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what were the consequences ? 

 

Maybe some of this has to do with what mom said and what principal thought she said. It is possible that principal heard "I'm withdrawing from kindy and keeping him home"   (that would not be legal if kindy kid was enrolled for more than 20 days)

 

but she was saying "I'm withdrawing him from this school location and going to legally homeschool him as a Kindy student"

 

i wasn't there to know what principal said.  But part of me has a little question in my head on what was heard compared to what was meant to be said.

 

my hugs to the mom if she ends up staying in public setting and dealing with IEPs.  I'm parent of SPED child and my friends in public settings have to be among the strongest parents I know to deal with stuff daily with the IEP and 504 world.

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In AR the law reads that you must send in a Notice of Intent to homeschool by August something of each school year or give two weeks notice of intent to Hs. That is it.

 

My friend didn't send her ds back to brick and mortar one year...she enrolled him in a public charter....and they ( the charter) correctly informed her she didn't have to send in Notice of Intent because they are a public school and they would just request records just like if she had changed school districts. Some how that didn't get done and they school called my friend the first week of school. She explained to him she had moved him to the virtual school....they told her she had to give them two weeks notice beginning that day......and in the meantime she had to bring him to the school or they would call the truant officer on her. She went down there and a took verbal abuse from that idiot principal......he had her thinking she had no choice but to take the boy to school....it was only when she called the virtual school that they helped her straighten out the principals mistaken views.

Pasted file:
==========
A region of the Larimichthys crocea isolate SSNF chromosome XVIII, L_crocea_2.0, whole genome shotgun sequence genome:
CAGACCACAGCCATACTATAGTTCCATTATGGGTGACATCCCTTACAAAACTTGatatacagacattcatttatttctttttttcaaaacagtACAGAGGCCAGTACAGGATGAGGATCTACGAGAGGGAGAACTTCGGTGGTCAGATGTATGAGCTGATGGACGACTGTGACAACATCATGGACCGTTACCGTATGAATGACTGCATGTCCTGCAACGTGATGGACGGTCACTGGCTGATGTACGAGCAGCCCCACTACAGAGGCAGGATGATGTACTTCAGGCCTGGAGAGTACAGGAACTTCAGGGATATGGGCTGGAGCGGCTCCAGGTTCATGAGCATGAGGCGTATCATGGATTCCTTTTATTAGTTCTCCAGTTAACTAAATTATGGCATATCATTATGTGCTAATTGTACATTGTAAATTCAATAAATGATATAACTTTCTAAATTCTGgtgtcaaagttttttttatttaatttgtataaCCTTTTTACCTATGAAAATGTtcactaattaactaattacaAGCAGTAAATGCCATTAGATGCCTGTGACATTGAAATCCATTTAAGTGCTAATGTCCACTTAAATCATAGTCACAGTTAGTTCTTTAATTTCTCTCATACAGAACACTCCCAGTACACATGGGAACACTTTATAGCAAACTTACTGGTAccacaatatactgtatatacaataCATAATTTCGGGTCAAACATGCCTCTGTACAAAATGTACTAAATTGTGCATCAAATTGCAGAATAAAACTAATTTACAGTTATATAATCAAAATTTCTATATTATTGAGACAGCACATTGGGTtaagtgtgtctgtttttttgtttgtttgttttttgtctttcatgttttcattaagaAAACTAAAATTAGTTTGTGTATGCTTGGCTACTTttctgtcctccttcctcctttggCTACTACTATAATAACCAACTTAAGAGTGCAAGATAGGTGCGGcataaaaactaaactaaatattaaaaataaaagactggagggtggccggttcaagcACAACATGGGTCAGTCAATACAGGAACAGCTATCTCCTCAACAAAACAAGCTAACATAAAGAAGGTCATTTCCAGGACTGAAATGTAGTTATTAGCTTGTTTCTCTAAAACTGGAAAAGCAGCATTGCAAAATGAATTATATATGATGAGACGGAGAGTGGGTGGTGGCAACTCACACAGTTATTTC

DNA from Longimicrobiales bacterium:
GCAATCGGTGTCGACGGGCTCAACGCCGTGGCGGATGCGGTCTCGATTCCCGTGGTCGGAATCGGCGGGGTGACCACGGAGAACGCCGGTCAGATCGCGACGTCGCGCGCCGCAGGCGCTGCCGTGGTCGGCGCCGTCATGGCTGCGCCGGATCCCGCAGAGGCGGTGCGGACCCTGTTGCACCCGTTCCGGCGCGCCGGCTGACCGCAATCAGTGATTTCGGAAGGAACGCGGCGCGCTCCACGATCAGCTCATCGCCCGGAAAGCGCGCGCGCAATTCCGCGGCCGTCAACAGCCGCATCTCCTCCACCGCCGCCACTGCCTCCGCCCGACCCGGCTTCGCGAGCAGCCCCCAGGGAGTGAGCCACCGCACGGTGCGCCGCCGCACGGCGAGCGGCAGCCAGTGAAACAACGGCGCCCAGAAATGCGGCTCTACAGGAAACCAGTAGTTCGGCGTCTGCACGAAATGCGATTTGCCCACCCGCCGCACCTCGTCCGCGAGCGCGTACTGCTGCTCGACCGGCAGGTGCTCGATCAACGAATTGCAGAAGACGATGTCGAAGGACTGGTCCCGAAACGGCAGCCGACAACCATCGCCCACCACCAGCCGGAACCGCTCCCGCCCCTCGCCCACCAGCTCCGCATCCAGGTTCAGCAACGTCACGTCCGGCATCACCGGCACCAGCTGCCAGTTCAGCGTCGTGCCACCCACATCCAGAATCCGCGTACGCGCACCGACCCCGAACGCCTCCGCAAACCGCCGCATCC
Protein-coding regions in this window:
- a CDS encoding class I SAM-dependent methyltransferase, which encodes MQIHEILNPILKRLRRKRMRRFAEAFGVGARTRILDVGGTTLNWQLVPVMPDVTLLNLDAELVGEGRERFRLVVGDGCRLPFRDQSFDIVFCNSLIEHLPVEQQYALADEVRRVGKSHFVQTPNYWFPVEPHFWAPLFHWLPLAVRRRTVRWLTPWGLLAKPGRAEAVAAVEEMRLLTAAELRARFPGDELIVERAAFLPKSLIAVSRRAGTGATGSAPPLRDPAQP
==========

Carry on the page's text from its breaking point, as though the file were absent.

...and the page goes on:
I still don't know if he was just that ignorant of the way it works...or if it was pure manipulation.

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OP, does the parent know the basics of IDEA, the federal law that guarantees a free, appropriate education to all, regardless of disability. There are plenty of children who are way behind academically, butt advance to the next grade. Typically, they may have math and/or reading in a small group and then join the rest of a class for other subjects and activities. That is to say, they are treated as inclusively as possible.

 

Look out see if Oh, Elizabeth posts here. She is a wealth of information and gives wonderful advice.

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Why in the world would it be illegal for the principal to say something false?  Unethical if he knows the actual law.  Uninformed if he doesn't.  But it's not illegal to state something incorrectly.